Wind Power and Reliable Power


I am troubled by the aggressive deployment of industrial scale wind turbines around me. And after reading the numerous papers and presentations from IESO and related groups I get the feeling that the folks responsible for the integrity of our electric grid are too. But since there is a political mandate to shove this stuff out there they can only keep their heads down and manage as best they can.

I am not opposed to green energy — far from it. I am depressed that there is so little being done to encourage its deployment here, except at the industrial scale. Seems we just cannot get away from big institutions (and private profits). Guess that is what capitalism is all about anyhow. Unlike many parts of the world (and just a few miles from here across the Canada-US border) Ontario does not encourage deployment of private power solutions — quite the reverse. Not only will the increased ‘value’ of the property be taxed but distributors seem to charge a ‘stupid tax’ making the costs of equipment far higher that they are just a short distance away (the project studies in ‘HomePower’ have been most interesting). It does not take a genius to work out that the marginal cost of providing a kilowatt at point of use is much less than from a great distance away.

If I were to install a wind turbine for electric power one of the points of concern would be how to isolate the sensitive equipment in the house from the fluctuations in power output due to variations in wind. The usual approach is to buffer the output with a battery bank to smooth things out and sustain my power needs when the wind drops. The wind and our power needs are rarely matched so I would expect the batteries to get a pretty good workout.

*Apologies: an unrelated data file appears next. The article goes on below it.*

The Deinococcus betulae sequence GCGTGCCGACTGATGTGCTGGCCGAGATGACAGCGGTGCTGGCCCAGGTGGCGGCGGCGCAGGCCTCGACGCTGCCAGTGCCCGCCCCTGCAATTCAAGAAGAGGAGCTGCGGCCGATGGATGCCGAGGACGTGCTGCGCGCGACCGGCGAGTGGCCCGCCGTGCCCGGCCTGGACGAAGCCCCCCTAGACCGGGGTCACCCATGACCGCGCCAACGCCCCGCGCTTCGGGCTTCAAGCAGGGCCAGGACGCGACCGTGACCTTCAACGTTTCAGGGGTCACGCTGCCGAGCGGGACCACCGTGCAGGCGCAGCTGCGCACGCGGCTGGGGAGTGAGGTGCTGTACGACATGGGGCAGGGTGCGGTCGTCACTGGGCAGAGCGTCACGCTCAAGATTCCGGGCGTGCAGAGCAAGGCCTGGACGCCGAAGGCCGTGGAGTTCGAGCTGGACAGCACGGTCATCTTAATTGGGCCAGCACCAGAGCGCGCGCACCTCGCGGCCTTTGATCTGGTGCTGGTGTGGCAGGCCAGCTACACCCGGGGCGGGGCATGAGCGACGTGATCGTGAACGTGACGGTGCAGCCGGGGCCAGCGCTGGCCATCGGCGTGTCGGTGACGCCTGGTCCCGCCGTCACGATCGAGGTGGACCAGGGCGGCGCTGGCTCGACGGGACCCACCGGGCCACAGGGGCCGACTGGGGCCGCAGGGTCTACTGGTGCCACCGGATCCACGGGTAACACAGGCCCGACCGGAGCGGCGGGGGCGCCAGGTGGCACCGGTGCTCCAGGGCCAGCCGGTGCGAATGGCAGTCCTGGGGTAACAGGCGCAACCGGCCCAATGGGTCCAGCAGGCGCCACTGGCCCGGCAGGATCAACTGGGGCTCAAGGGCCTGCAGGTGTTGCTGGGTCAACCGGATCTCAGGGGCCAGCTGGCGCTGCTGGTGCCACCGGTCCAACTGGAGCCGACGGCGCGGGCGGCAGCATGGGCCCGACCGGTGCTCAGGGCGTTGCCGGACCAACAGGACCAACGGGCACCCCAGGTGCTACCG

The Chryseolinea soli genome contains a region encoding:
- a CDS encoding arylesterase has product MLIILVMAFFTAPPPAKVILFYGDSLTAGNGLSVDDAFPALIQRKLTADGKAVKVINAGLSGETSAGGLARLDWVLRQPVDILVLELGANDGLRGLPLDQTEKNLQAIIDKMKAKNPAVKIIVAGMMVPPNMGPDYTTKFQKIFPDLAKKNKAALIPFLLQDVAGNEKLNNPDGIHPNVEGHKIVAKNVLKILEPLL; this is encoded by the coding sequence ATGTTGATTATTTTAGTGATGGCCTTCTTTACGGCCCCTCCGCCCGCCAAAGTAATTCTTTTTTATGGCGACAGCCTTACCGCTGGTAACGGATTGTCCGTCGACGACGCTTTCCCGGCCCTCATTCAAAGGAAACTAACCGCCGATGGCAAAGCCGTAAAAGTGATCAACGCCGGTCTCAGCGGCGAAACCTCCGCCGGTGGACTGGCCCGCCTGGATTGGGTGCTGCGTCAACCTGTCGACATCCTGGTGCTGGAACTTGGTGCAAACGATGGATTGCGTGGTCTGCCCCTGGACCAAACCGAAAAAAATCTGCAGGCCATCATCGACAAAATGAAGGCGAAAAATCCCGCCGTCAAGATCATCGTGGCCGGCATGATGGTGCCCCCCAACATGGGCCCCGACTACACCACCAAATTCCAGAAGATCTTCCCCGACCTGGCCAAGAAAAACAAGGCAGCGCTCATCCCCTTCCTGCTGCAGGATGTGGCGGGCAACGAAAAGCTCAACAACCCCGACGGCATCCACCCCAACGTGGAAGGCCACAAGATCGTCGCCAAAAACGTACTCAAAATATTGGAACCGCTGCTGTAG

Or I suppose I could take the industrial approach and run the turbine unbuffered and pull any mismatch from the grid. I am sure someone makes a controller that can switch fast enough for our modest needs (a few kw). The cable from the power pole is big enough (it supports all our needs now) so this would probably work.

What I am curious about is how well it will work on a province-wide scale? The power output from the wind farms is published — and one can see (as did Energy Probe) that there are times when the wind dies all across the province simultaneously. While the power contribution of unbuffered wind is small this is probably just an annoyance. But what happens when the contribution is large? I am aware that even gas turbines take time to spin up and if overstressed tend to be not too graceful. And though not a power engineer I am not unaware of the delicate balance of supply and consumption that keeps our grid from collapsing (as it did a few years ago). So what happens when a big chunk of the electrical supply just goes away abruptly? Is the dirty secret of the green power rollout that the combustion processes have to keep running quietly in the background? (So no real savings in green house gases.) Or are we just playing craps with our economy, hoping that when the wind fails there will not be much going on so no one will notice? Even more to the point, can we afford to take that risk?

Advertisements

Leave a Reply

Fill in your details below or click an icon to log in:

WordPress.com Logo

You are commenting using your WordPress.com account. Log Out / Change )

Twitter picture

You are commenting using your Twitter account. Log Out / Change )

Facebook photo

You are commenting using your Facebook account. Log Out / Change )

Google+ photo

You are commenting using your Google+ account. Log Out / Change )

Connecting to %s